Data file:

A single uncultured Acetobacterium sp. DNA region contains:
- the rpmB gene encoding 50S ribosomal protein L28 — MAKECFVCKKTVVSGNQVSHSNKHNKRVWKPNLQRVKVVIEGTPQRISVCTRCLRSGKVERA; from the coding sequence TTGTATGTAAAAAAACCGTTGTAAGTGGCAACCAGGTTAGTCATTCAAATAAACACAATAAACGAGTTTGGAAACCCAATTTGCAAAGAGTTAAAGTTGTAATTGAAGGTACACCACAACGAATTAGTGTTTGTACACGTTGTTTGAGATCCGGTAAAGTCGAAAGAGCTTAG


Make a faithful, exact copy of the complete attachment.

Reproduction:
A single uncultured Acetobacterium sp. DNA region contains:
- the rpmB gene encoding 50S ribosomal protein L28 — MAKECFVCKKTVVSGNQVSHSNKHNKRVWKPNLQRVKVVIEGTPQRISVCTRCLRSGKVERA; from the coding sequence TTGTATGTAAAAAAACCGTTGTAAGTGGCAACCAGGTTAGTCATTCAAATAAACACAATAAACGAGTTTGGAAACCCAATTTGCAAAGAGTTAAAGTTGTAATTGAAGGTACACCACAACGAATTAGTGTTTGTACACGTTGTTTGAGATCCGGTAAAGTCGAAAGAGCTTAG